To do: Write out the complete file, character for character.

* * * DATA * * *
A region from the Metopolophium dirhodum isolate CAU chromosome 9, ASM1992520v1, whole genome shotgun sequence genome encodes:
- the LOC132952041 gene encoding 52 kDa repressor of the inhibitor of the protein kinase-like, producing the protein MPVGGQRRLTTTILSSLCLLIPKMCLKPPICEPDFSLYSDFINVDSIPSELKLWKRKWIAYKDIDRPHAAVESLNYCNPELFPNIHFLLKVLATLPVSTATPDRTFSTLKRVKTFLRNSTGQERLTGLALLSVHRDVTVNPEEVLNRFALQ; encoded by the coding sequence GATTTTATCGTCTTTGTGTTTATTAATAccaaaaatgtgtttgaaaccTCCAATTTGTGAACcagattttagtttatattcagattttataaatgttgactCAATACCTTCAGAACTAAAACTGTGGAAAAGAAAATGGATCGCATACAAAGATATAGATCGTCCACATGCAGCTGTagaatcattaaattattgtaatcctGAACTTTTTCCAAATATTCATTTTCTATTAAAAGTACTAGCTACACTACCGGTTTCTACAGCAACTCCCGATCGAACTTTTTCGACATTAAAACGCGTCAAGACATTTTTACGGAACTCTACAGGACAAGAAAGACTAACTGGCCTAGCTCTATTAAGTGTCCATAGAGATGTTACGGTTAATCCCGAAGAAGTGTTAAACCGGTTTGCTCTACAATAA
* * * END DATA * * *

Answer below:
A region from the Metopolophium dirhodum isolate CAU chromosome 9, ASM1992520v1, whole genome shotgun sequence genome encodes:
- the LOC132952041 gene encoding 52 kDa repressor of the inhibitor of the protein kinase-like, producing the protein MPVGGQRRLTTTILSSLCLLIPKMCLKPPICEPDFSLYSDFINVDSIPSELKLWKRKWIAYKDIDRPHAAVESLNYCNPELFPNIHFLLKVLATLPVSTATPDRTFSTLKRVKTFLRNSTGQERLTGLALLSVHRDVTVNPEEVLNRFALQ; encoded by the coding sequence GATTTTATCGTCTTTGTGTTTATTAATAccaaaaatgtgtttgaaaccTCCAATTTGTGAACcagattttagtttatattcagattttataaatgttgactCAATACCTTCAGAACTAAAACTGTGGAAAAGAAAATGGATCGCATACAAAGATATAGATCGTCCACATGCAGCTGTagaatcattaaattattgtaatcctGAACTTTTTCCAAATATTCATTTTCTATTAAAAGTACTAGCTACACTACCGGTTTCTACAGCAACTCCCGATCGAACTTTTTCGACATTAAAACGCGTCAAGACATTTTTACGGAACTCTACAGGACAAGAAAGACTAACTGGCCTAGCTCTATTAAGTGTCCATAGAGATGTTACGGTTAATCCCGAAGAAGTGTTAAACCGGTTTGCTCTACAATAA